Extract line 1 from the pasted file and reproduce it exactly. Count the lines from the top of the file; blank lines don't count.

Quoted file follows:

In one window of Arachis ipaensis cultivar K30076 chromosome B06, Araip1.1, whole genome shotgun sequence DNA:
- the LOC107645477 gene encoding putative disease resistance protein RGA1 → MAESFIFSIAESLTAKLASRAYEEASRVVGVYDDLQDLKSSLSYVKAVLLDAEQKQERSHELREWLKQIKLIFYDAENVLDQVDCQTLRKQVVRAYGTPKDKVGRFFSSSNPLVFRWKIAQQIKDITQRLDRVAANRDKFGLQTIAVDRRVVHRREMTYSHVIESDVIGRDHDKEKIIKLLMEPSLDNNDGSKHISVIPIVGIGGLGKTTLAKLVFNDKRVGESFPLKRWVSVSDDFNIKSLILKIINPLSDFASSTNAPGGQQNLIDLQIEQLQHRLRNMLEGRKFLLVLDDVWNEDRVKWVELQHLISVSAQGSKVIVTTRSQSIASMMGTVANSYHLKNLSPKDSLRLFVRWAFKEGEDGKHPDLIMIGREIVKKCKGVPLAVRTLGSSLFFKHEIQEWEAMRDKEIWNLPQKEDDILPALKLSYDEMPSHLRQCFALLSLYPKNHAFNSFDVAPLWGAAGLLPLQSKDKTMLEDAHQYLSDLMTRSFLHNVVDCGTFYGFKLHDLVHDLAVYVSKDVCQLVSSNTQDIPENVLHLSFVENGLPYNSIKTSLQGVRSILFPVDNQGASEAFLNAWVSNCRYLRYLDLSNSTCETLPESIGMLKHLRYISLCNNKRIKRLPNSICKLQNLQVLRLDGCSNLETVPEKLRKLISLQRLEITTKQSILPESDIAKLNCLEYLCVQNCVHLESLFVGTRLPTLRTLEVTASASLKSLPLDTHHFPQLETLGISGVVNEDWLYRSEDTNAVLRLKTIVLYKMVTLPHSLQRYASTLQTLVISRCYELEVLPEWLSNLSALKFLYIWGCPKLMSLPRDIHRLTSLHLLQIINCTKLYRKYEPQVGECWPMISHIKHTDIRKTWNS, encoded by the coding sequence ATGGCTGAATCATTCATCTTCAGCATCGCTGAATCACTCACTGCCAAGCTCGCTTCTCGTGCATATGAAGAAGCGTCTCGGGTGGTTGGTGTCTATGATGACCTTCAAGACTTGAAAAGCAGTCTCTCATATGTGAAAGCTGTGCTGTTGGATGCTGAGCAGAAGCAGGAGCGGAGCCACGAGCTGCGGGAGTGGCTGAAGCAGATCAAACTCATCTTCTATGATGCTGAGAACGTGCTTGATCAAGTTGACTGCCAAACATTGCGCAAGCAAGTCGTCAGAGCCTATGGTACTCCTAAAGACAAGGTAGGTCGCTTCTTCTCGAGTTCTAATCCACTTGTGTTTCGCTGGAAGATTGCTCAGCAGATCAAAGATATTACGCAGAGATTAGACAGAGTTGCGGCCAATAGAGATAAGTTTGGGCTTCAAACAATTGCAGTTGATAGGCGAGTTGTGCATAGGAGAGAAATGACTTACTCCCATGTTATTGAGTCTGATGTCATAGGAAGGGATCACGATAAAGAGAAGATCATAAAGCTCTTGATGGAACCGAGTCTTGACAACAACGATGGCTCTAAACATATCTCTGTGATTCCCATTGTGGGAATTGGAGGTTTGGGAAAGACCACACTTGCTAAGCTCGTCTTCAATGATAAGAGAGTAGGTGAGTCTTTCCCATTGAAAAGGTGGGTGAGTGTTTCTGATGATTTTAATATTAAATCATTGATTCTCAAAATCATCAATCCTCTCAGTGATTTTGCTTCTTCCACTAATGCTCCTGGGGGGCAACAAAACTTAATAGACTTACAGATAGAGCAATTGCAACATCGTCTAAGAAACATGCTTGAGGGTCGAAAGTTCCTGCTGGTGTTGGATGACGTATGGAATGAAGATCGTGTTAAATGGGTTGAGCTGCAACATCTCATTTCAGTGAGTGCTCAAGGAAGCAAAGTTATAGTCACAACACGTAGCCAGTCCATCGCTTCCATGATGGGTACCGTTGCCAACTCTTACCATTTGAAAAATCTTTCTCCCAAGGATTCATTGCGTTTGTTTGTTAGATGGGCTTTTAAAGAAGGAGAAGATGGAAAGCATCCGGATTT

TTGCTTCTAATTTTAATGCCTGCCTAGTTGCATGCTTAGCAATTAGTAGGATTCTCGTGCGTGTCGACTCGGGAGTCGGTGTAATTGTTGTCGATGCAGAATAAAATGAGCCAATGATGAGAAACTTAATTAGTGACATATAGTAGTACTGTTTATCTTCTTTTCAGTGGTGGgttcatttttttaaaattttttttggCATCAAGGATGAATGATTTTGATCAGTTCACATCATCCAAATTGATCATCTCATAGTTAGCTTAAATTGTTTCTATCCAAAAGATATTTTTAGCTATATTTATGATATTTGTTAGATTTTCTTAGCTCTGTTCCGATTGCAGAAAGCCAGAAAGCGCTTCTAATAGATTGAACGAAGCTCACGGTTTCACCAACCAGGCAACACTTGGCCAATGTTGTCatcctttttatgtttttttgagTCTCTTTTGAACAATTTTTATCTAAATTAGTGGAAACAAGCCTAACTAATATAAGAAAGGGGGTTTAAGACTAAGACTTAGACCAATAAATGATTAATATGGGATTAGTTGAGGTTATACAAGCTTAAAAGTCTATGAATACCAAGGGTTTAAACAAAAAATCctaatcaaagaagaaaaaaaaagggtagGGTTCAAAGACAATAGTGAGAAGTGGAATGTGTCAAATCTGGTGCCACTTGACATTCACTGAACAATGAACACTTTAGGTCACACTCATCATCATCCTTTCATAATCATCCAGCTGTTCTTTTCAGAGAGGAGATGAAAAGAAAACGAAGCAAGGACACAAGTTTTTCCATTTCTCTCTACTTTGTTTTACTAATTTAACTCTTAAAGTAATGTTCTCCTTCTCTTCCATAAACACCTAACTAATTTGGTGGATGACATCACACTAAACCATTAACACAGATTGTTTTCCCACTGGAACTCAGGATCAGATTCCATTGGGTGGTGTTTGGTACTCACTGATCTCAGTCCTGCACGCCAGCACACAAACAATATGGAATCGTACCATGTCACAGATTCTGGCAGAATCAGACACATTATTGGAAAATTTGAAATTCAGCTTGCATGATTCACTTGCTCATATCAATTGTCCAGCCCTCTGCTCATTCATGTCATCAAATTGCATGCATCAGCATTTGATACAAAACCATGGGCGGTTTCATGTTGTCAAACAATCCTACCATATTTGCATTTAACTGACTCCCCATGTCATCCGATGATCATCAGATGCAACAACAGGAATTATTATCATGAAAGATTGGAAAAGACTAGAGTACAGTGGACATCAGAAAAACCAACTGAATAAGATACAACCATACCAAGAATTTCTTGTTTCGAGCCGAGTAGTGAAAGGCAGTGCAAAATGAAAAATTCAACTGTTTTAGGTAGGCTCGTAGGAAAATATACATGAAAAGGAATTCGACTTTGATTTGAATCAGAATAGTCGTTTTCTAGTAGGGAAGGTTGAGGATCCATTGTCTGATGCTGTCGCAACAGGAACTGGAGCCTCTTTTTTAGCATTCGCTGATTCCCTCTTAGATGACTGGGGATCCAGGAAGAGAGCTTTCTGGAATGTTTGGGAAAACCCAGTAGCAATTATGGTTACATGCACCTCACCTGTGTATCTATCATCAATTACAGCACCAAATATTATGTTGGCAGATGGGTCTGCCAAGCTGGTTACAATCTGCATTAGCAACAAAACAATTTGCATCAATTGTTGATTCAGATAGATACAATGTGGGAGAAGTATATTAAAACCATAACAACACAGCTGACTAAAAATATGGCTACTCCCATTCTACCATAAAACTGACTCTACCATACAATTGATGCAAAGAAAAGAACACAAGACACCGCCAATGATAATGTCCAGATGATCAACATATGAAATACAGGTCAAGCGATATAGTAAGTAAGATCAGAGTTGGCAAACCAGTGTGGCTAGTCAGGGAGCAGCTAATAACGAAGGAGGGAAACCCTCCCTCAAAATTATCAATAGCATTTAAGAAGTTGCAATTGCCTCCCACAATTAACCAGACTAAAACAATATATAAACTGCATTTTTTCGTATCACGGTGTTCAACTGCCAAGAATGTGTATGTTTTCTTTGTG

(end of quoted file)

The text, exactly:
In one window of Arachis ipaensis cultivar K30076 chromosome B06, Araip1.1, whole genome shotgun sequence DNA: